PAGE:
Table 1: Sociodemographic characteristics of study participants (n=300)

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In public sector medical school, 9.7% of students were found to suffer from depression. Depression was more common in female students (9.6%) than males (7.3%). It was significantly higher in the age group 20–23 years (9.3%) than the age group 24–25 years (5.3%). Depression was more common in Urdu speaking (9.7%) and married students (41.2%). It was higher in people with past depression history (42.4%), family history of depression (22.2%), and addiction history (31.2%) [Table 2].
Table 2: Comparison of sociodemographic characteristics between normal and depressed study participants

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In univariate analysis, married students were 9 times more likely to suffer from depression (odds ratio [OR]: 9.205, confidence interval [CI]: 3.165–26.770), students with a past depression history were 14 times more likely to suffer from depression (OR: 14.397, CI: 5.928–34.961), students with family history were 3.6 times more likely to suffer from depression (OR: 3.684, CI: 1.477–9.189), students with an addiction history were 5 times more likely to suffer from depression (OR: 5.413, CI: 1.729–16.979) and students whose father had been working as a businessman were significantly 2.9 times more likely to suffer from depression (OR: 2.92, CI: 1.024–5.127) [Table 3].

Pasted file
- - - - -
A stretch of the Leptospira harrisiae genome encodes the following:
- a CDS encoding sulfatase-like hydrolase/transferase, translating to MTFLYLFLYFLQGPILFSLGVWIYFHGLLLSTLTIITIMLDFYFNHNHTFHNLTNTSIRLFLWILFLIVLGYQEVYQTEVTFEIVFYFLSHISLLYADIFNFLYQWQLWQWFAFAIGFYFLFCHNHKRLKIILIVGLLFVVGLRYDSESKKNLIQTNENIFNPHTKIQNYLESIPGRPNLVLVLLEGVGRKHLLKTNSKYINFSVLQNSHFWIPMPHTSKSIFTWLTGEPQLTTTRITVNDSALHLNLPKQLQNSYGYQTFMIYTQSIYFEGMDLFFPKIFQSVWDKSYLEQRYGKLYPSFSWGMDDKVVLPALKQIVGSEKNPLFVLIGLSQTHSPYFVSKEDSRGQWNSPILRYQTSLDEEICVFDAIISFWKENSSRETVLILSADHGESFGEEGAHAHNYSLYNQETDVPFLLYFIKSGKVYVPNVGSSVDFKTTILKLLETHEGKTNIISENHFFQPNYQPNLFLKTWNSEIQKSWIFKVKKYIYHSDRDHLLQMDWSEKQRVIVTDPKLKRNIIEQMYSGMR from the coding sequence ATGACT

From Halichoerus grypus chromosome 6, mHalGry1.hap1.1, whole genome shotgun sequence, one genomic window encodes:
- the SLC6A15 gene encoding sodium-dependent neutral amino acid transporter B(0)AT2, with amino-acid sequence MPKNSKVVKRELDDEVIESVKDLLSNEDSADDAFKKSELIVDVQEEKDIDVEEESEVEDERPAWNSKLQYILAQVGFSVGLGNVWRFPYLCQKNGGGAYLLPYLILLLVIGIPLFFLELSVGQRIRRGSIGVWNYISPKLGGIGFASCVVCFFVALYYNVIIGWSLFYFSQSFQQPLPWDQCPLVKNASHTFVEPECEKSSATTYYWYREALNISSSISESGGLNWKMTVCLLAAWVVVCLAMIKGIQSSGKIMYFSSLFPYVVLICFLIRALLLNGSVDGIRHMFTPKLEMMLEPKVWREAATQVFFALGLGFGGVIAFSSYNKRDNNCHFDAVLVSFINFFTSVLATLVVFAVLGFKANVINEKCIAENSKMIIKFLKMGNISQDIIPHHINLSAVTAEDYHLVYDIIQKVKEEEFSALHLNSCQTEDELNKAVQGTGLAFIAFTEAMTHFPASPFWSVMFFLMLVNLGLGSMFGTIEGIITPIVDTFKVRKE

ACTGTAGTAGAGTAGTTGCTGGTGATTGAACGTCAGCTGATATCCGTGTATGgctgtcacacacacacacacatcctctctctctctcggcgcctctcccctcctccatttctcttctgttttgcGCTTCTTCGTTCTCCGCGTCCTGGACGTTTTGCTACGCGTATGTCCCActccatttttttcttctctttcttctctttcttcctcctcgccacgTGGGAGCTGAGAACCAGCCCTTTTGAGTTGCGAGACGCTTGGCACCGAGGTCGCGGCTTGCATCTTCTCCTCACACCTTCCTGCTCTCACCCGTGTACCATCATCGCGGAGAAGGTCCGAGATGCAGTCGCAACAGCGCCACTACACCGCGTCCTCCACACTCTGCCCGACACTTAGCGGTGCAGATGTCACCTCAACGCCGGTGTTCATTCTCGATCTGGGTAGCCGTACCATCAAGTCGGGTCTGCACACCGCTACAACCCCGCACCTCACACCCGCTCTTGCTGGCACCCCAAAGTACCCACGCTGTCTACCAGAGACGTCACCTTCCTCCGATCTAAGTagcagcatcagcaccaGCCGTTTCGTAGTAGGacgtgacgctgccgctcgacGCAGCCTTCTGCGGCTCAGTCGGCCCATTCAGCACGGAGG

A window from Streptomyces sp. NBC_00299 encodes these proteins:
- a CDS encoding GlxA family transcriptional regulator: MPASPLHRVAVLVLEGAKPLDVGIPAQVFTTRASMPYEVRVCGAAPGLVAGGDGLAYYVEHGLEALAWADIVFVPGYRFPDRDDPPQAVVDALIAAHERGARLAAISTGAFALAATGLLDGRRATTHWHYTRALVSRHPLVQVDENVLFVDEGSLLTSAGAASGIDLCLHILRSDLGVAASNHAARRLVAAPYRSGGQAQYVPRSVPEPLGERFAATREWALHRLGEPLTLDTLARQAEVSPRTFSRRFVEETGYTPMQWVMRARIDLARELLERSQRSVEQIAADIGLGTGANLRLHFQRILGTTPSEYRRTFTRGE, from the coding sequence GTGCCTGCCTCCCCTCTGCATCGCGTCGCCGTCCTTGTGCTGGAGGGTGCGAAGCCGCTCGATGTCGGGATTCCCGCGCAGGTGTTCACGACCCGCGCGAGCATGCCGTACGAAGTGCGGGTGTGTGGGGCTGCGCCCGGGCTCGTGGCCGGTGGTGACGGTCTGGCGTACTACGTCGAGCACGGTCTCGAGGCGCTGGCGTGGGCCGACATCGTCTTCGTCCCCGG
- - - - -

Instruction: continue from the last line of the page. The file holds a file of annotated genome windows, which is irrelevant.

Table 3: Association between sociodemographic characteristics of study participants and depression (univariate analysis)

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On multivariate analysis, students with a past depression history of at least 6 months were significantly 8.3 times more likely to suffer from depression (OR: 8.309, CI: 2.971–23.244), whereas no significant association of other sociodemographic characteristics with depression was observed in multivariate analysis [Table 4].
Table 4: Association between sociodemographic characteristics of study participants and depression (multivariate analysis)